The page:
How to Create a Successful Web Comic
For the artist, the sad part about doing web comics is that it’s not just about art. Cartoonists tend to be solitary creatures who just want to draw, however, in order to get their work seen they have to stumble from out of their poorly constructed home offices (or parents’ basement) and knock on doors. For online work, in order to create a successful web comic post, it means knocking on social networking sites saying, “Hey, look at what I drew.”
At ComicsGoneBad.com we decided to time a comic strip to the launching date of the Ipad on April 3rd and see what would happen. It’s not guaranteed someone will take notice but with web users all over the world hungry for Ipad information there was a good chance someone somewhere might say, “Hey, look at what this guy drew.”
If you’re not familiar with my work, my name is Jeff Swenson and I’m the cartoonist for the Joovia comic strips, among other features you will see on CGB and across the net in general. The series was started last year as a comic strip digitally inked and painted in Flash and then this year we decided to switch to a handdrawn version. Attila Jancsina is the creator and writer for the series and has created a cast of characters which you will be soon seeing if they haven’t already appeared in the strips that have been posted.
For this product launch experiment we decided on Joovia, the feature about a lovable fashion model, because she has to have all the new toys. Jeremy, who fawns over her, is the sidekick and, while not intentionally cruel, can be the butt of her jokes. He certainly is in this one, but I think he can take it. He’s still hoping for the day when Joovia says, “Take me, I’m yours!”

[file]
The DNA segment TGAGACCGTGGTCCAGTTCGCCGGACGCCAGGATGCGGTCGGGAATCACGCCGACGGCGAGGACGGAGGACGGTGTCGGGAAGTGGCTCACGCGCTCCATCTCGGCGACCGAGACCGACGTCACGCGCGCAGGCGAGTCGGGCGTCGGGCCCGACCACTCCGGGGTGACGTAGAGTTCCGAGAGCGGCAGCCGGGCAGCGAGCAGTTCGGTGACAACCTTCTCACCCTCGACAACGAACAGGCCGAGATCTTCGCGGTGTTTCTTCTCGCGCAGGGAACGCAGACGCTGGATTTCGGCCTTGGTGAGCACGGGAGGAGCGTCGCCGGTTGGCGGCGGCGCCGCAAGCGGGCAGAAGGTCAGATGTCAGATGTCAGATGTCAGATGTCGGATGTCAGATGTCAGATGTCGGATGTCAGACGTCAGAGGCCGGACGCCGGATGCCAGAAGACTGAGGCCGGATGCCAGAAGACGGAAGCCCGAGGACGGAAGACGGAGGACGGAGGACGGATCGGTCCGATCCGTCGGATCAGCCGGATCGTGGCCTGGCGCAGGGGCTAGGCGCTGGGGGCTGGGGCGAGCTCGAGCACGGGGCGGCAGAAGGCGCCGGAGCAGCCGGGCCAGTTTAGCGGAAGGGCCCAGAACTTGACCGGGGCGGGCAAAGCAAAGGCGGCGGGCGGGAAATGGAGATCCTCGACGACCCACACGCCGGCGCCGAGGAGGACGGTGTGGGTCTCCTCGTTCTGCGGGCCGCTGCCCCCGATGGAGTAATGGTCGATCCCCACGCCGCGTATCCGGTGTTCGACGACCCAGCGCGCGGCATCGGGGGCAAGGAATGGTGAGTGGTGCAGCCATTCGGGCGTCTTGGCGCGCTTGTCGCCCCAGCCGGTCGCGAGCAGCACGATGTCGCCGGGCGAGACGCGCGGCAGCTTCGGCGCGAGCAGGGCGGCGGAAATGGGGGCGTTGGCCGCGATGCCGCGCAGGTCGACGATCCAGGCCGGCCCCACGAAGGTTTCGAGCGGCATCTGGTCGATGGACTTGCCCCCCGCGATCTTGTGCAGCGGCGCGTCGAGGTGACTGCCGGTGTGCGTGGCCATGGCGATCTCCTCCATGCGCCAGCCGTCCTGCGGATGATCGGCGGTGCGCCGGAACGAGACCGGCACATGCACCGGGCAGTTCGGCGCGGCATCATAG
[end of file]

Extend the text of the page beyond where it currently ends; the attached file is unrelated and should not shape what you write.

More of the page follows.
My partner in crime on this, Attila, came up with the Ipad comic strip script and sent it off to me. With very little time to create, I skipped the sketch approval process that we normally do for CGB on Joovia strips (you’ll see what I mean on my next Behind the Scenes post) and inked the idea straight from the script with some minor wording modifications:
Then with approval from Attila we took the art and finalized it. Because it was a rush job I’m not completely satisfied with the results. Usually with a coffee shop I like to give more details in the background and after looking at it for awhile I think I would draw it differently if given the chance. But that’s part of the issue with getting attention with a web comic hinging on a new product release. You don’t have time to fuss about.
Here’s how the final came out:
The webmaster for Comics Gone Bad posted the strip and then did a variety of posts on social networking sites including Digg. Attila and I also plugged the strip where possible as we both have our networks of friends and contacts. That drew some attention but what brought visitors in to take a look was that Gizmodo.com took notice and plugged the strip on their site. Bam! In 2 days, 10,000 visitors. Gizmodo is a large tech portal so it was the perfect target audience that could appreciate what I call some gentle “geek humor.” Plus I’m sure a lot of the guys liked to look at Joovia, that red hair sets your heart afire.
I’m not going to go into too much detail on the drawing aspects of making a web comic here. I have plans for another article for that. Suffice to say, this image was all done by hand up until adding color. As much as I love hand painting it’s not efficient–God, I miss oils! Photoshop is king and using the airbrush tool is the simplest way to add some shading to the flat colors. For a strip like this I do not go into full blown comic book coloring–that literally can take as much time as painting by hand.
Again, you have to get the web comic online before or on the launch date of the product, in this case The Ipad. If you miss the date, you’ve missed the opportunity. Not that the comic strip isn’t still worth interest, but news blogs, webmasters and the media in general are hunting around for something new to say or comment on the day of the launch–there is a ton of competition amongst writers. If you provide them with some entertainment, a quick laugh or observation, they’ll run with it. They get a post done for their readers and you get some well deserved attention. After all, it can take up to 3 hours to finish a full color web comic, and it only takes about 20 seconds for the average reader to peruse and chuckle at your work.
Next time on Behind the Scenes at CGB, will be going over the full creation of a Joovia comic strip.